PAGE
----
I sort of see what the Eagles think they see in him: a really fast, versatile safety/linebacker who can cover slots and tight ends and running backs. But he’s not going to get on the field for Jim Schwartz any time soon, particularly this year with the pandemic likely wiping out any spring work and possibly shortening training camp. His best hope of making any kind of contribution as a rookie will be on special teams.
If the Eagles wanted a linebacker at 103, Appalachian State’s Akeem Davis-Gaither, who went to the Bengals with the first pick in the fourth round (107) would have been a much better choice. Clemson’s massive guard, John Simpson, who went to the Raiders at 109, also would’ve been somebody I would’ve considered.
But not Taylor.
Somebody I talked to compared Taylor to Ernie “shark in the water” Sims, in that he flings himself around a lot with little instinct or recognition. Sims, a disappointment after the Eagles traded for him in 2010, was a first-round pick, ninth overall, of the Lions in 2006, which is one reason Matt Millen’s general managing career ended after the 2008 season.
The Eagles are banking on (hoping?) that Taylor has a big upside, given that he is extremely athletic and is pretty inexperienced. Suddenly, speed and athleticism are super important again, after three years of marching under the banner of “production” when Joe Douglas was the player personnel vice president. I’m not sure either value is absolute. I don’t think Taylor would have been a Douglas favorite.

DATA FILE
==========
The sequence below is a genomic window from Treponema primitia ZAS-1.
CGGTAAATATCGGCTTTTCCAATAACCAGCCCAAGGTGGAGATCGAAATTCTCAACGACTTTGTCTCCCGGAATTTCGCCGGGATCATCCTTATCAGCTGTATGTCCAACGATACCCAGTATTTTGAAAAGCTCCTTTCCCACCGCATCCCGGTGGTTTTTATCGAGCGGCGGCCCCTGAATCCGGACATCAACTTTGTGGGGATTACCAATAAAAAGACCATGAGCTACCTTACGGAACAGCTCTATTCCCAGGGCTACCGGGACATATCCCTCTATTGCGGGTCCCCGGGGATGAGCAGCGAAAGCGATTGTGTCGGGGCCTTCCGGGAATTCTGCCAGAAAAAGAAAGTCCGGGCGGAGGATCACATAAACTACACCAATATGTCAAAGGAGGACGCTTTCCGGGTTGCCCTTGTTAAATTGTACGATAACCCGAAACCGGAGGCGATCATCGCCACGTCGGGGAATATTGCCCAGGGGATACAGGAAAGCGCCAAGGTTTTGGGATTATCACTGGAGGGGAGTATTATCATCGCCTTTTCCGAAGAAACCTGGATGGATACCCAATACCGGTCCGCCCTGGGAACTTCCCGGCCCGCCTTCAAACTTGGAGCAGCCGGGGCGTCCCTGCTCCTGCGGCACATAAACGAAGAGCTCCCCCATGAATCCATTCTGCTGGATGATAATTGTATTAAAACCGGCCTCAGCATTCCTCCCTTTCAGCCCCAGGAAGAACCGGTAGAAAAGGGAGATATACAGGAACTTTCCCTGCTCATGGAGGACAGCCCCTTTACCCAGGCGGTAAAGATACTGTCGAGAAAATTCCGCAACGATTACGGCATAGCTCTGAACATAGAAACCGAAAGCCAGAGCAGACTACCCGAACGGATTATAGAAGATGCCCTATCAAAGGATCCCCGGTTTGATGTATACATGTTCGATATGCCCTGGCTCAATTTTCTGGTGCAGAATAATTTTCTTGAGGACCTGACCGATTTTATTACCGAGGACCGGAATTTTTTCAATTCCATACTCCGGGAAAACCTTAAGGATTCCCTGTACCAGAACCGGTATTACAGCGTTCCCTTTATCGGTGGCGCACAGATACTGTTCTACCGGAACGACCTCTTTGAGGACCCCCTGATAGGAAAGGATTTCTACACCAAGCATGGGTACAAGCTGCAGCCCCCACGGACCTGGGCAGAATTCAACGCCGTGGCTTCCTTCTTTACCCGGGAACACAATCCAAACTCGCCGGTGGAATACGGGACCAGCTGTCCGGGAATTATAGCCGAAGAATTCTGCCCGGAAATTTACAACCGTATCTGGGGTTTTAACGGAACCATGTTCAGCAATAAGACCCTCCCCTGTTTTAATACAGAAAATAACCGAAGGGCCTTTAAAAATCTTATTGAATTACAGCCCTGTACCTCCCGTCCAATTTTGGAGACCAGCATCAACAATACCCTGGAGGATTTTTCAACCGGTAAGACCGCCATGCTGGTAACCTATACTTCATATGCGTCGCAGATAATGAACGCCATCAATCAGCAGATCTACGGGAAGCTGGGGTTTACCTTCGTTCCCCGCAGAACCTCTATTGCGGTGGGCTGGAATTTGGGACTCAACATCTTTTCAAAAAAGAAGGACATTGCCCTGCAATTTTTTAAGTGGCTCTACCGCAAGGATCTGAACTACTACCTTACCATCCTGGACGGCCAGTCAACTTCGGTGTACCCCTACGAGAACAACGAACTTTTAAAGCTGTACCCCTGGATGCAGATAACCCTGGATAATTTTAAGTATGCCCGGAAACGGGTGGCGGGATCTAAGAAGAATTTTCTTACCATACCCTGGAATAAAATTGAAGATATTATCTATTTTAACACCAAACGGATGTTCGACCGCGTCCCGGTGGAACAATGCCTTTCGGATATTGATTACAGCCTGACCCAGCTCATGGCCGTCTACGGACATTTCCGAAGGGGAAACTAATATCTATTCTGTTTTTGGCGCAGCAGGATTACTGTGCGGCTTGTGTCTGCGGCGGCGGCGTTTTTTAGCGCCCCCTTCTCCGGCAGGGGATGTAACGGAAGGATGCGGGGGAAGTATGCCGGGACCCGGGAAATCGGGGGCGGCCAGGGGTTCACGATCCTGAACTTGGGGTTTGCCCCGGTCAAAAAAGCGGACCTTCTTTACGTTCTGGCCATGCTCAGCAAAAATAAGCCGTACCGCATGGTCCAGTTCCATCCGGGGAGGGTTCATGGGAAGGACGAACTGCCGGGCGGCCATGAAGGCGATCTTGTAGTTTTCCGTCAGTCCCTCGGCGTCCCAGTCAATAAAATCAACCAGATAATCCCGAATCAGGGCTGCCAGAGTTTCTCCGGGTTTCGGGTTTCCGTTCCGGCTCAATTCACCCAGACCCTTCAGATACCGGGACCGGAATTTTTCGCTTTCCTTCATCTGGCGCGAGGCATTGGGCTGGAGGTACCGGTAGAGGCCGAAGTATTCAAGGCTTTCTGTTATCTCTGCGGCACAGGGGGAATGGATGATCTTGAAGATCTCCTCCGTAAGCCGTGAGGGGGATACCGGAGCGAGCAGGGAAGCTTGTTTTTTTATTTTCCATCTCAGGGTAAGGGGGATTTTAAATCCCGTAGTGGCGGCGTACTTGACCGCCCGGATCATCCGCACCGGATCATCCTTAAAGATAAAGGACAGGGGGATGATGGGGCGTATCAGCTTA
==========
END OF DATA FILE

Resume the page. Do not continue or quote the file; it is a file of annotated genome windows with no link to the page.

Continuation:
All that said, I really liked the part in Taylor’s session with reporters after he was picked, when he talked about inexperience and improvement. “I’ll probably get on [coaches’] nerves because I will ask for extra meetings, I will ask for extra work, because I want to become a better player and I want to be on the field,” Taylor said.
So, that and the athleticism will keep me from really ripping the pick, but I have to believe there might have been a better choice in the third round.
Taylor is another case of the Eagles making a massive shift in priorities with Joe Douglas in New York. Nothing about Taylor’s production jumps off the page. In two seasons, he had 129 total tackles and no forced turnovers. What makes Taylor intriguing is his athleticism. He ran a 4.49 40-yard dash and was above the 85th percentile in the broad jump, 10-yard splits, and the three-cone. Outside of those physical traits, Taylor’s scouting report leaves much to be desired.
The Eagles’ linebacker corps, even for a team that doesn’t value linebackers very highly, is precariously thin right now. Taylor is considered extremely raw — he played just one game in high school — which might result in him needing a year or two of coaching before being ready to take on a significant role.
Gerry, who played safety at Nebraska, was the last “linebacker” the Eagles drafted. After joining the team in 2017, it took him three years to see significant playing time on defense. Maybe Eagles linebacker coach Ken Flajole can work his magic on Taylor and turn him into a modern-day, off-ball linebacker capable of covering tight ends and running backs, but it likely won’t be this year.